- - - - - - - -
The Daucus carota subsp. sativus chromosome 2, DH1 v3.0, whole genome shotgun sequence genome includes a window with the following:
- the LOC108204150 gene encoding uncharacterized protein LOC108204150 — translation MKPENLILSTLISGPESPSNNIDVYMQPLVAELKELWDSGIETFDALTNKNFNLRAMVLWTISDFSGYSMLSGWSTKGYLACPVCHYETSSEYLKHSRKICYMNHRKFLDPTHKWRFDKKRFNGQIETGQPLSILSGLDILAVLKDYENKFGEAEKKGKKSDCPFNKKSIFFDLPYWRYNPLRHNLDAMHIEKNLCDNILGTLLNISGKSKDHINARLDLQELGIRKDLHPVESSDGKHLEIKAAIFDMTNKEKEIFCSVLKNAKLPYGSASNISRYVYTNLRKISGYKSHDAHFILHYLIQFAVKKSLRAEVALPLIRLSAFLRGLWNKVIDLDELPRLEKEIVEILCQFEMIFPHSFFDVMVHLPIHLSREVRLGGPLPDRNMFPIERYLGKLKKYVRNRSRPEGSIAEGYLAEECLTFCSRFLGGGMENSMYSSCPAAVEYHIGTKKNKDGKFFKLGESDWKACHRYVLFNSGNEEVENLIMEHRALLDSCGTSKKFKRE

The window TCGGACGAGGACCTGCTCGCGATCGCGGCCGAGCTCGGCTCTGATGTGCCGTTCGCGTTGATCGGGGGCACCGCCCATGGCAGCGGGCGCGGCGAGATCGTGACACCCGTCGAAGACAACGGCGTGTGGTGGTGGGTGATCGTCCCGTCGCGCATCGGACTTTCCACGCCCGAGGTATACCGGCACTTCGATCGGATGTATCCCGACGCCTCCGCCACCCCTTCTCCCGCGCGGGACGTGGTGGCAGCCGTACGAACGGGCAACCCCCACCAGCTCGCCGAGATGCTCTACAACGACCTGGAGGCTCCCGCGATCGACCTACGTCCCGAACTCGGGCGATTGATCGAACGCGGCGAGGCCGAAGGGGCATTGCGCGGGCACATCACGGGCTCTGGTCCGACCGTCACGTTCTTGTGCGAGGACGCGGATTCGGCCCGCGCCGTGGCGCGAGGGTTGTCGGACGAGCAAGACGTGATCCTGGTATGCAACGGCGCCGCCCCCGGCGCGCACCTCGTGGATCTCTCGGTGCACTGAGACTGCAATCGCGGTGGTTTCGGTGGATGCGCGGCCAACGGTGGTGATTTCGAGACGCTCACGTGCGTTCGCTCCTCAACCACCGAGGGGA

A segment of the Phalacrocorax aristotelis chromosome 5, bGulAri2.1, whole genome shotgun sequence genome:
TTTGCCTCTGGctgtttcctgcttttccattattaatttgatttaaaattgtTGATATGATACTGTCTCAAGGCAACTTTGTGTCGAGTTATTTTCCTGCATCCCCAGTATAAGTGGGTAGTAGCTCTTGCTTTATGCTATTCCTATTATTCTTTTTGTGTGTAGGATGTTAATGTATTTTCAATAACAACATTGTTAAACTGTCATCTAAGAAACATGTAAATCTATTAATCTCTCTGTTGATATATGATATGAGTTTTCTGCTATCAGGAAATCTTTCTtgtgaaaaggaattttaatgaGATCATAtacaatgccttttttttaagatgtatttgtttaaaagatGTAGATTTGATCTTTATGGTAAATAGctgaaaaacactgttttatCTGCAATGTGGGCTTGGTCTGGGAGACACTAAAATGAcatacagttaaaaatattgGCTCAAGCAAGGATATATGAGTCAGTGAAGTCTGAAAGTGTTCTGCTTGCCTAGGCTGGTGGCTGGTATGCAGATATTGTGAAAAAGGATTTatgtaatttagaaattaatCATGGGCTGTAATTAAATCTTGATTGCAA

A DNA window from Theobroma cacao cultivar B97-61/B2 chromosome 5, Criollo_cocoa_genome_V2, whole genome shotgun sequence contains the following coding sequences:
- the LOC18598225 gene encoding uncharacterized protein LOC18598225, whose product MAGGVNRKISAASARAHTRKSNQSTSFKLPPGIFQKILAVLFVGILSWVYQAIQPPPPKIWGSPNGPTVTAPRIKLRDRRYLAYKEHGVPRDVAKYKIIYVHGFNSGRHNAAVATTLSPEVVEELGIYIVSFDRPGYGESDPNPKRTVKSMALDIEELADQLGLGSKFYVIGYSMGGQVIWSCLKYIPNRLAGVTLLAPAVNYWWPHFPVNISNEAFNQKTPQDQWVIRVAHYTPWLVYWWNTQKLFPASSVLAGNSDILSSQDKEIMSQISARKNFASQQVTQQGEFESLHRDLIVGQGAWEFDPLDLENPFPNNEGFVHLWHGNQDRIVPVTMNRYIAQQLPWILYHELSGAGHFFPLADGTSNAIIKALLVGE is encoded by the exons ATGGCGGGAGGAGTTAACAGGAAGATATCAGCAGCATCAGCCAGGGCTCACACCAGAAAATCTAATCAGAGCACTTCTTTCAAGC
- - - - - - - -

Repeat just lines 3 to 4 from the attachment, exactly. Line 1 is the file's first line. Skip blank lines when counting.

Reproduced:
The window TCGGACGAGGACCTGCTCGCGATCGCGGCCGAGCTCGGCTCTGATGTGCCGTTCGCGTTGATCGGGGGCACCGCCCATGGCAGCGGGCGCGGCGAGATCGTGACACCCGTCGAAGACAACGGCGTGTGGTGGTGGGTGATCGTCCCGTCGCGCATCGGACTTTCCACGCCCGAGGTATACCGGCACTTCGATCGGATGTATCCCGACGCCTCCGCCACCCCTTCTCCCGCGCGGGACGTGGTGGCAGCCGTACGAACGGGCAACCCCCACCAGCTCGCCGAGATGCTCTACAACGACCTGGAGGCTCCCGCGATCGACCTACGTCCCGAACTCGGGCGATTGATCGAACGCGGCGAGGCCGAAGGGGCATTGCGCGGGCACATCACGGGCTCTGGTCCGACCGTCACGTTCTTGTGCGAGGACGCGGATTCGGCCCGCGCCGTGGCGCGAGGGTTGTCGGACGAGCAAGACGTGATCCTGGTATGCAACGGCGCCGCCCCCGGCGCGCACCTCGTGGATCTCTCGGTGCACTGAGACTGCAATCGCGGTGGTTTCGGTGGATGCGCGGCCAACGGTGGTGATTTCGAGACGCTCACGTGCGTTCGCTCCTCAACCACCGAGGGGA

A segment of the Phalacrocorax aristotelis chromosome 5, bGulAri2.1, whole genome shotgun sequence genome: